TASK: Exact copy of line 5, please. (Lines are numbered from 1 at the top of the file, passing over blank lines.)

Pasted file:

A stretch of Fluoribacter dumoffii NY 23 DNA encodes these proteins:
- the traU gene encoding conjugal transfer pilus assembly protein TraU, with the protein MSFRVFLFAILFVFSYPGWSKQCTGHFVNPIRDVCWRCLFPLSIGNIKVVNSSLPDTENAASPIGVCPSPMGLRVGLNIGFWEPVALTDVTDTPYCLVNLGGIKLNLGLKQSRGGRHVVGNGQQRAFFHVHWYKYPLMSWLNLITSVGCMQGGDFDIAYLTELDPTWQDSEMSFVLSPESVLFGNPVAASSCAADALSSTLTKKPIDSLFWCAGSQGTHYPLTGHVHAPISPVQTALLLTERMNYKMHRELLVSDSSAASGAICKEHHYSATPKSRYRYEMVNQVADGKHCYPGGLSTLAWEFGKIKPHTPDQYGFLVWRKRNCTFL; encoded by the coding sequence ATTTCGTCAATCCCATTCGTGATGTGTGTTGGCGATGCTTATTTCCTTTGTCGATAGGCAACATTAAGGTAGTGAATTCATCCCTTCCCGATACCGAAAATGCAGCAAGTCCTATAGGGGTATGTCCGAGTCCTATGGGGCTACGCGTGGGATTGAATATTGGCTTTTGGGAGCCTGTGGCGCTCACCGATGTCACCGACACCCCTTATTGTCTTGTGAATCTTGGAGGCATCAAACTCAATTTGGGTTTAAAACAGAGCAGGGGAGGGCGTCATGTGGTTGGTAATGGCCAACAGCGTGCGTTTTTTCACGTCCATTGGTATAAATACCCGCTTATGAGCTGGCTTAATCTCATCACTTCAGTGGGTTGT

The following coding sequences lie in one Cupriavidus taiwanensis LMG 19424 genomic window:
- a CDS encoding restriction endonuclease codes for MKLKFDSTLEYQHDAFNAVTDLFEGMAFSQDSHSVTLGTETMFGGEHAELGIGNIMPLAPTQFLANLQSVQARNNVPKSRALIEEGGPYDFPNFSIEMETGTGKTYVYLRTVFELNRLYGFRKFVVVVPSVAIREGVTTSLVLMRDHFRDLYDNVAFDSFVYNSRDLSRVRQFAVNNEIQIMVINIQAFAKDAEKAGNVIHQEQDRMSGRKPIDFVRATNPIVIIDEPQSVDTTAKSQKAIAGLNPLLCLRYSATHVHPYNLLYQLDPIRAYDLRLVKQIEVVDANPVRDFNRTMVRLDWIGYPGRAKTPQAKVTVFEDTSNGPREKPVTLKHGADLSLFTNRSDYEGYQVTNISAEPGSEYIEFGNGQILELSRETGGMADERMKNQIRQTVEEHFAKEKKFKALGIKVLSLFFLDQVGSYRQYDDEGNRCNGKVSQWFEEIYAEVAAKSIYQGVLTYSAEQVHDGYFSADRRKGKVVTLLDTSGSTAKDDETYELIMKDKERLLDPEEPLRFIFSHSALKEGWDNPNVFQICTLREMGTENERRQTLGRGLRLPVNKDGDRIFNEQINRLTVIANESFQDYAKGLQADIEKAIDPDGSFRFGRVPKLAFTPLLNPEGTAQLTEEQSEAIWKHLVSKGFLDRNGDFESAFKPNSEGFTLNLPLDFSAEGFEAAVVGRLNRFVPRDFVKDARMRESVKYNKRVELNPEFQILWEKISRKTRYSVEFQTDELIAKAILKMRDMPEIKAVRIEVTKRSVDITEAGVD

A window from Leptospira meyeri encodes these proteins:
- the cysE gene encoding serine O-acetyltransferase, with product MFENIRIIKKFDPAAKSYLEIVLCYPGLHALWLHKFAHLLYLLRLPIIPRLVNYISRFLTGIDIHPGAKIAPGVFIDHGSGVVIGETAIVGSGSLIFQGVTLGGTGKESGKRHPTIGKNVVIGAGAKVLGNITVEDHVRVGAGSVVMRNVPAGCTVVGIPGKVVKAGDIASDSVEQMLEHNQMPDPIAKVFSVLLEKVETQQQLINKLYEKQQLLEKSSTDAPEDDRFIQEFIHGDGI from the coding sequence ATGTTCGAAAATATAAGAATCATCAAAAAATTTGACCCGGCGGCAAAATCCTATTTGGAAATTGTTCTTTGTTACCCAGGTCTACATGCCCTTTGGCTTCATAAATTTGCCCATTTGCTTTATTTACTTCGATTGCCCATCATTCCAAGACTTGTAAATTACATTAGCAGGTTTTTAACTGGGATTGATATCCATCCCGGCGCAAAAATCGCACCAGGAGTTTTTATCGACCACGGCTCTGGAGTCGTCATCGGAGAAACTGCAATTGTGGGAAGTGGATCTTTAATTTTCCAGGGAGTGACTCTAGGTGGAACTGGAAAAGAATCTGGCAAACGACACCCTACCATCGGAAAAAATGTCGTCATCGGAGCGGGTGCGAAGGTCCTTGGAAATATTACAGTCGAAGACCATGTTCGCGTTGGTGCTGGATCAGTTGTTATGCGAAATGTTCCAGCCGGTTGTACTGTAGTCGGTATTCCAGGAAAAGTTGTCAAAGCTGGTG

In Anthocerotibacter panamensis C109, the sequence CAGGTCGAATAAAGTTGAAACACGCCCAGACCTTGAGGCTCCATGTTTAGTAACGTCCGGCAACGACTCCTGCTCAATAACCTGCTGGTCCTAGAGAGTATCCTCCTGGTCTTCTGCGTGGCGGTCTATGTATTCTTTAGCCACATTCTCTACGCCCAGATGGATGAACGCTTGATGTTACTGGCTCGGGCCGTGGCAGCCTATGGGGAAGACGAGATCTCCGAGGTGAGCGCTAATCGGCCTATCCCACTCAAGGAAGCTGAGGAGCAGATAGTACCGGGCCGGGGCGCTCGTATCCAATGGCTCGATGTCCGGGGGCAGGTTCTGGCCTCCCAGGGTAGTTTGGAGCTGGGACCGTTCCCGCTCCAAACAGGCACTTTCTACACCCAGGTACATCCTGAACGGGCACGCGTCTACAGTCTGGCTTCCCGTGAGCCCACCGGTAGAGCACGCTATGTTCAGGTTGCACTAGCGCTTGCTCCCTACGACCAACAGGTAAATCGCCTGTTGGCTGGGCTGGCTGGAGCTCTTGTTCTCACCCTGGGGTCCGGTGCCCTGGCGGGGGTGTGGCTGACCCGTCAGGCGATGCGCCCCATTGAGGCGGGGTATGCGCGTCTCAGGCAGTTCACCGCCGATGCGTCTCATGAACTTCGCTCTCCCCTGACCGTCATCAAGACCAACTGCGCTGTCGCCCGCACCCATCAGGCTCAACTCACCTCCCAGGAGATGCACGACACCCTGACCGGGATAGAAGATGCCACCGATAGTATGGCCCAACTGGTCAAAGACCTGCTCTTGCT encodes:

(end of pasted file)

A window from Leptospira meyeri encodes these proteins: